When people spoke of an American "empire" in the 1990s, they mainly used the term as a metaphor. The Soviet Union was gone; formerly communist economies from Vietnam to Romania were competing to attract U.S. investors; American music, movies, and computer programs were being pumped out around the world. Ambitious young people decided that they needed to learn English--even, sacre bleu, the ambitious young people of France. Old Europe's sense of being left behind by resurgent America gave the most serious spur to continental unification since World War II. And even though U.S. troops were chronically involved in regional wars and peacekeeping operations, the real foundation of American dominance seemed to be its "soft power"--the impact of its world-leading universities, its dominant pop culture, its revived high-tech industries, its booming employment rolls, its open-market ideology, and its continued ability to attract and use talent from around the world.
One surprising implication of Dana Priest's The Mission is that even in the 1990s the foundations of empire were "harder" than they seemed. This is a loosely structured but fascinating and important book. While it draws few conclusions of its own, it provides vivid evidence about the contradictory effects of America's unmatched military power. On the one hand, there really is an empire, held together by expeditionary forces working in scores of countries around the world. On the other hand, there is also such a thing as imperial overstretch. Priest's accounts of the consequences of past military victories--in the Balkans, in Latin America, in the Middle East during the first Gulf War, and against the Soviet Union during the long Cold War--suggest the list of challenges the United States will face after a military victory in Iraq.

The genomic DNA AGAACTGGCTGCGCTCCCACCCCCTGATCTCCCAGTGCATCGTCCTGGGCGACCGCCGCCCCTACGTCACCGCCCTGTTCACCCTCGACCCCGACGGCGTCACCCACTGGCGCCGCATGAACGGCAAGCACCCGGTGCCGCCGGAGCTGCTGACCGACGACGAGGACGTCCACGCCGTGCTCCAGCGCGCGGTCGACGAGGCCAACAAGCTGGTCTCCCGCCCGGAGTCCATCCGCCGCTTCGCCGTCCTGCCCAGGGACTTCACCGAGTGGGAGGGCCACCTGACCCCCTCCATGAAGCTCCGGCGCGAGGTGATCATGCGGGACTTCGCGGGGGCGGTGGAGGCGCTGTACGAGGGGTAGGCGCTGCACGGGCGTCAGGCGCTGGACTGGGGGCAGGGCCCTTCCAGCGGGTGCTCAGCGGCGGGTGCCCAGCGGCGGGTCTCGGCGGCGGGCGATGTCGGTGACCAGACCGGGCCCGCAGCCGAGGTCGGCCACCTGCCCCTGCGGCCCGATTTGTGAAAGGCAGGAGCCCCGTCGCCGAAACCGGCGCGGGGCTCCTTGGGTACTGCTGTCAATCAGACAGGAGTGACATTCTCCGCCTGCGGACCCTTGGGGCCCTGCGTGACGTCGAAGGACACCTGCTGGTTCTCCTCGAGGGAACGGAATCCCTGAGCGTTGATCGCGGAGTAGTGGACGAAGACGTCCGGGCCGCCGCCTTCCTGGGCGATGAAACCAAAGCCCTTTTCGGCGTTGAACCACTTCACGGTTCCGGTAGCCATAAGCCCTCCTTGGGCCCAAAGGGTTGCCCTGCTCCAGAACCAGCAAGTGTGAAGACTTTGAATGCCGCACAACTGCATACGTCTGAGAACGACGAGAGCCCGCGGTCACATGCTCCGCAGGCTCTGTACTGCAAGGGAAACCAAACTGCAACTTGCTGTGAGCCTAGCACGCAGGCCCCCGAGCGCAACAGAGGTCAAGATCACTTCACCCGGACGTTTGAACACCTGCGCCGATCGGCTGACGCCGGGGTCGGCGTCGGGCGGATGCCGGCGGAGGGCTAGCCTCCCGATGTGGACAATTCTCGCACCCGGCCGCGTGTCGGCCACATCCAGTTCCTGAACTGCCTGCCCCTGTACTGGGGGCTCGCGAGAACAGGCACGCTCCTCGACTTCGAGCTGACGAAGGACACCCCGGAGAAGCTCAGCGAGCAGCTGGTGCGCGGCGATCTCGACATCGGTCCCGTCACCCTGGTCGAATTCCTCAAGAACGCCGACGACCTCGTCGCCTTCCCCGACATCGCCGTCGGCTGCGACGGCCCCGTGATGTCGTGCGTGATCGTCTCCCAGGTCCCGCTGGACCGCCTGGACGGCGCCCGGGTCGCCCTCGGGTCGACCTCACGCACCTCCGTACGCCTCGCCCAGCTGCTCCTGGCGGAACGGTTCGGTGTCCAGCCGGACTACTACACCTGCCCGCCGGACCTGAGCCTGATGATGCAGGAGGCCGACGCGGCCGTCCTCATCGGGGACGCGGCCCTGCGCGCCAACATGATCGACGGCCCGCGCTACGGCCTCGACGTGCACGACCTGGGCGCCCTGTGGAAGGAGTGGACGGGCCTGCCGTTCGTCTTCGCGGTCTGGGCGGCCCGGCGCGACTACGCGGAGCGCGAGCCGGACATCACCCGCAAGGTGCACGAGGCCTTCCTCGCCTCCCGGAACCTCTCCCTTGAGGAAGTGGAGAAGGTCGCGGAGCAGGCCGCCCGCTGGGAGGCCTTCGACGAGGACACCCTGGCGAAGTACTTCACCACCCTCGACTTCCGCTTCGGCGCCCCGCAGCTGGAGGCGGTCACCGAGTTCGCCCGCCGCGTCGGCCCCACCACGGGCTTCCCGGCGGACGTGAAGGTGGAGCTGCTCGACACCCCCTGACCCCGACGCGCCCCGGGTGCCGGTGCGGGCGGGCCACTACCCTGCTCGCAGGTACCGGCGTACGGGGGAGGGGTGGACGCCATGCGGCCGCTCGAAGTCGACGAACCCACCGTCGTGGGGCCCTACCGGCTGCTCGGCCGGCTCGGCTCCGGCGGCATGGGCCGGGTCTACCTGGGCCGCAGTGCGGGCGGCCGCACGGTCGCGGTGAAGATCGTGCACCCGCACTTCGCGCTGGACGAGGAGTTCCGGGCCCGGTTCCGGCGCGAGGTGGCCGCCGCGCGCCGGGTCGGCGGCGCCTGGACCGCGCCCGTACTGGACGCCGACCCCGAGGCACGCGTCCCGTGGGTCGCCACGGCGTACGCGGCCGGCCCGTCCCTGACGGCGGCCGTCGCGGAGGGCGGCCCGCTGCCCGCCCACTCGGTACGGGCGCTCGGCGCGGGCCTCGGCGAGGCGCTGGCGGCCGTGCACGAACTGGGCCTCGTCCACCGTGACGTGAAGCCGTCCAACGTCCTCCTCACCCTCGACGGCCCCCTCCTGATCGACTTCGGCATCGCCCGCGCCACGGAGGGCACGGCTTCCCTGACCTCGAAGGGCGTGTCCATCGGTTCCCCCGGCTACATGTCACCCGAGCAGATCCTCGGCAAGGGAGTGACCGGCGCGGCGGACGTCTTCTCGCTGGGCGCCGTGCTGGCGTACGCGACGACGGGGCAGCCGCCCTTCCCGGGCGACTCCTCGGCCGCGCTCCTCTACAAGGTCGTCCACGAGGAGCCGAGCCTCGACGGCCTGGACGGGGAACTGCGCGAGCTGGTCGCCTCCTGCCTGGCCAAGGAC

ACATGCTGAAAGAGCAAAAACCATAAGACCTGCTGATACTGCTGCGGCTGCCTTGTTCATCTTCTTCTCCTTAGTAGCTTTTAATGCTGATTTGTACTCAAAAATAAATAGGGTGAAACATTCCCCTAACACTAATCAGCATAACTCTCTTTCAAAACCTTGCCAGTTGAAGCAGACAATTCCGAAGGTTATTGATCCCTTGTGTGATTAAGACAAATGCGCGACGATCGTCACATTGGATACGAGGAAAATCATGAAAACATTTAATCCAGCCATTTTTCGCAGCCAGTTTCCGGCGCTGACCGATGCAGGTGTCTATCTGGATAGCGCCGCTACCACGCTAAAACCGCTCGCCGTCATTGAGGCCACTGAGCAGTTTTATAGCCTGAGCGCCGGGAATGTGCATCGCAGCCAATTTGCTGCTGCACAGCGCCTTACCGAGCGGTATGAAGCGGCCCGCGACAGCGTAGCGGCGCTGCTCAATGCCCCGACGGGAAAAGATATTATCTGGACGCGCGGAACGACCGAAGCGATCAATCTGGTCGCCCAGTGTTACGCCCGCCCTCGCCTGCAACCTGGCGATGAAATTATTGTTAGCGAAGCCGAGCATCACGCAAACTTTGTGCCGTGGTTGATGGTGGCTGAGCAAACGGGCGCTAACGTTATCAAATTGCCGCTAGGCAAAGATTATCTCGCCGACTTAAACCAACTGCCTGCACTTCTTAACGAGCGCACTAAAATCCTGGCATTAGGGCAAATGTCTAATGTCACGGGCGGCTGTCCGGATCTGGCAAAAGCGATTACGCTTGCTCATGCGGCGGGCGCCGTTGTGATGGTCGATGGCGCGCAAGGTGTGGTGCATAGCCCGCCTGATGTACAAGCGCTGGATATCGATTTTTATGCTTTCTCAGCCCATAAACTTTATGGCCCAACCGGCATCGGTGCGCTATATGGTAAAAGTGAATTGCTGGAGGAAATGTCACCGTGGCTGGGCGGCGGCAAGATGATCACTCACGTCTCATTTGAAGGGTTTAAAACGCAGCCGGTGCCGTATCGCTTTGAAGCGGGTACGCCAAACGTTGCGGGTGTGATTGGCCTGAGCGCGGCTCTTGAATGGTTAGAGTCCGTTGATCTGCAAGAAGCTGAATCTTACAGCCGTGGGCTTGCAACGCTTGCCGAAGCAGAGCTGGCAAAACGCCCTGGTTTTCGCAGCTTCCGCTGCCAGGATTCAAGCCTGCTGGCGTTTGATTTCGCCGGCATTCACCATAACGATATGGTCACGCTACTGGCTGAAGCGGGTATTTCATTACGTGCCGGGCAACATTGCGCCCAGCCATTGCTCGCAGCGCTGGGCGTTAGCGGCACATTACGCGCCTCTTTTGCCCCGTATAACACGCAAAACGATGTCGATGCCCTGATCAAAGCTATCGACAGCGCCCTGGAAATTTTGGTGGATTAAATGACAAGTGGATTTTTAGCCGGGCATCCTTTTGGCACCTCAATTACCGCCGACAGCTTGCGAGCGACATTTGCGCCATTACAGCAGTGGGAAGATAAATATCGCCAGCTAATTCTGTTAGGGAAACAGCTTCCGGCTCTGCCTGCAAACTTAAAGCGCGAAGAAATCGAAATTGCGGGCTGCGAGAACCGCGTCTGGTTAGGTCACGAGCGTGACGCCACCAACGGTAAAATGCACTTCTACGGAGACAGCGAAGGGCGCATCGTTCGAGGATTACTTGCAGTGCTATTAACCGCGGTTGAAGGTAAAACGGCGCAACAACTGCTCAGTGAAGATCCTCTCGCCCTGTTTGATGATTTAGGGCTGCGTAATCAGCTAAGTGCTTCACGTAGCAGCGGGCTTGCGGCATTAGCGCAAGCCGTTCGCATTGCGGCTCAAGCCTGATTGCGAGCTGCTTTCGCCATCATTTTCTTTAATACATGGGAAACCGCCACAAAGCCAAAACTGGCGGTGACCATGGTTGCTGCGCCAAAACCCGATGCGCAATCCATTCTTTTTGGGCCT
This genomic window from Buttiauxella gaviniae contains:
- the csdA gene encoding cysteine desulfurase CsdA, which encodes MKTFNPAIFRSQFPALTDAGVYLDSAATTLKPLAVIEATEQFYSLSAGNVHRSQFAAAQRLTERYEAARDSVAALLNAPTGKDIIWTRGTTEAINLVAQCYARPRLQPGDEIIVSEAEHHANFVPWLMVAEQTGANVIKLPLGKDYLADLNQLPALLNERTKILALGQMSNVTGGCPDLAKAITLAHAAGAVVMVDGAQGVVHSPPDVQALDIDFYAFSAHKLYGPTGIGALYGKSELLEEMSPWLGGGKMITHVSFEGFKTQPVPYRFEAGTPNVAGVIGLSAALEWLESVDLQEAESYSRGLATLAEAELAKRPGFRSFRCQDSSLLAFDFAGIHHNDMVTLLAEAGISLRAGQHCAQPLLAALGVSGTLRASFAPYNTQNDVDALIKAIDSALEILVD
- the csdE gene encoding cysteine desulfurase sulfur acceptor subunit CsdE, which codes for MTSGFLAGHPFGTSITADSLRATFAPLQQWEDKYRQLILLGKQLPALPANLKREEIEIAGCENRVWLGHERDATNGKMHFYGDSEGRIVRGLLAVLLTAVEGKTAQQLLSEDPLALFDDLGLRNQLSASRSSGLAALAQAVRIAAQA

The organizing principle of the book--at least the one it starts out with--is the underappreciated idea that the real power in the military no longer lies with the chiefs of staff in the Pentagon. Instead it is wielded most dramatically by the regional commanders in chief (CinC) in the field. Priest--who has covered several wars and many years' worth of defense policy for The Washington Post--suggests at the beginning of the book that she will tell the story of the modern military through the story of these CinCs, pronounced "sinks."
The CinCs are in charge of all U.S. forces in a particular area. There are five regional CinCs, who divide up the world this way: The CinC in charge of the European command, who is also the Supreme Allied Commander of NATO, handles Europe, all of Russia, most of Africa, plus Turkey and Israel. The Central Command covers the new republics of Central Asia, all of the Middle East except Israel, and a troubled swath of Africa from Kenya to Egypt. The Pacific Command runs from India eastward through Asia to Hawaii. The Southern Command covers 32 nations of Latin America. A fifth region, the Northern Command, was created last year and covers the American "homeland" plus Mexico and Canada.